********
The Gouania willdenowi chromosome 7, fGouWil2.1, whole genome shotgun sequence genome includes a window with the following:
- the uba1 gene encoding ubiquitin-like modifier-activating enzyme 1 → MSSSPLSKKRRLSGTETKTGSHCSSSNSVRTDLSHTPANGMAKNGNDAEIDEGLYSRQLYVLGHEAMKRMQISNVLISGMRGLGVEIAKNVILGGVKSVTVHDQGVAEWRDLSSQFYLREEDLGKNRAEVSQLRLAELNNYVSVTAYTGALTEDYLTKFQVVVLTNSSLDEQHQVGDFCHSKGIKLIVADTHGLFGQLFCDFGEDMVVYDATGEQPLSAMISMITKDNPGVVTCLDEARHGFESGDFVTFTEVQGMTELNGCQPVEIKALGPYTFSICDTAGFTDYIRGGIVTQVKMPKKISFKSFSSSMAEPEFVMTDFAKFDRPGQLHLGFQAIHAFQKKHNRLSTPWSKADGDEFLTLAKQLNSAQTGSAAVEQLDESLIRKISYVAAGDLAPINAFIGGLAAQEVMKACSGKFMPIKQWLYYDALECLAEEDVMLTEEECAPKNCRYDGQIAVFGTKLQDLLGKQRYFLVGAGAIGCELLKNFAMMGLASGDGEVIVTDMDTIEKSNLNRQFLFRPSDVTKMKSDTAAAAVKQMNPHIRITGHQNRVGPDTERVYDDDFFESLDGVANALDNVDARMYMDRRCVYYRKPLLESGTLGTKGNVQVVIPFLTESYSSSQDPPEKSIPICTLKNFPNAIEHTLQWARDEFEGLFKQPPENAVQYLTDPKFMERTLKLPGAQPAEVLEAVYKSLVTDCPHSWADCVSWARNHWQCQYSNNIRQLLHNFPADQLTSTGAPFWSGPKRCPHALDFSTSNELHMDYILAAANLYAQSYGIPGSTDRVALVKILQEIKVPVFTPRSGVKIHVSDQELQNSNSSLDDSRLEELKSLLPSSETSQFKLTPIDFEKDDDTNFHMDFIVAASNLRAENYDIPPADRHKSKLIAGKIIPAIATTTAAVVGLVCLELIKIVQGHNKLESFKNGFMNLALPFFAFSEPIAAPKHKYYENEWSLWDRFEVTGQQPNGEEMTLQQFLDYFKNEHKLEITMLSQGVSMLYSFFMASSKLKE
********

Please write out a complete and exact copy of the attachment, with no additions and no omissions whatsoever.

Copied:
The Gouania willdenowi chromosome 7, fGouWil2.1, whole genome shotgun sequence genome includes a window with the following:
- the uba1 gene encoding ubiquitin-like modifier-activating enzyme 1 → MSSSPLSKKRRLSGTETKTGSHCSSSNSVRTDLSHTPANGMAKNGNDAEIDEGLYSRQLYVLGHEAMKRMQISNVLISGMRGLGVEIAKNVILGGVKSVTVHDQGVAEWRDLSSQFYLREEDLGKNRAEVSQLRLAELNNYVSVTAYTGALTEDYLTKFQVVVLTNSSLDEQHQVGDFCHSKGIKLIVADTHGLFGQLFCDFGEDMVVYDATGEQPLSAMISMITKDNPGVVTCLDEARHGFESGDFVTFTEVQGMTELNGCQPVEIKALGPYTFSICDTAGFTDYIRGGIVTQVKMPKKISFKSFSSSMAEPEFVMTDFAKFDRPGQLHLGFQAIHAFQKKHNRLSTPWSKADGDEFLTLAKQLNSAQTGSAAVEQLDESLIRKISYVAAGDLAPINAFIGGLAAQEVMKACSGKFMPIKQWLYYDALECLAEEDVMLTEEECAPKNCRYDGQIAVFGTKLQDLLGKQRYFLVGAGAIGCELLKNFAMMGLASGDGEVIVTDMDTIEKSNLNRQFLFRPSDVTKMKSDTAAAAVKQMNPHIRITGHQNRVGPDTERVYDDDFFESLDGVANALDNVDARMYMDRRCVYYRKPLLESGTLGTKGNVQVVIPFLTESYSSSQDPPEKSIPICTLKNFPNAIEHTLQWARDEFEGLFKQPPENAVQYLTDPKFMERTLKLPGAQPAEVLEAVYKSLVTDCPHSWADCVSWARNHWQCQYSNNIRQLLHNFPADQLTSTGAPFWSGPKRCPHALDFSTSNELHMDYILAAANLYAQSYGIPGSTDRVALVKILQEIKVPVFTPRSGVKIHVSDQELQNSNSSLDDSRLEELKSLLPSSETSQFKLTPIDFEKDDDTNFHMDFIVAASNLRAENYDIPPADRHKSKLIAGKIIPAIATTTAAVVGLVCLELIKIVQGHNKLESFKNGFMNLALPFFAFSEPIAAPKHKYYENEWSLWDRFEVTGQQPNGEEMTLQQFLDYFKNEHKLEITMLSQGVSMLYSFFMASSKLKE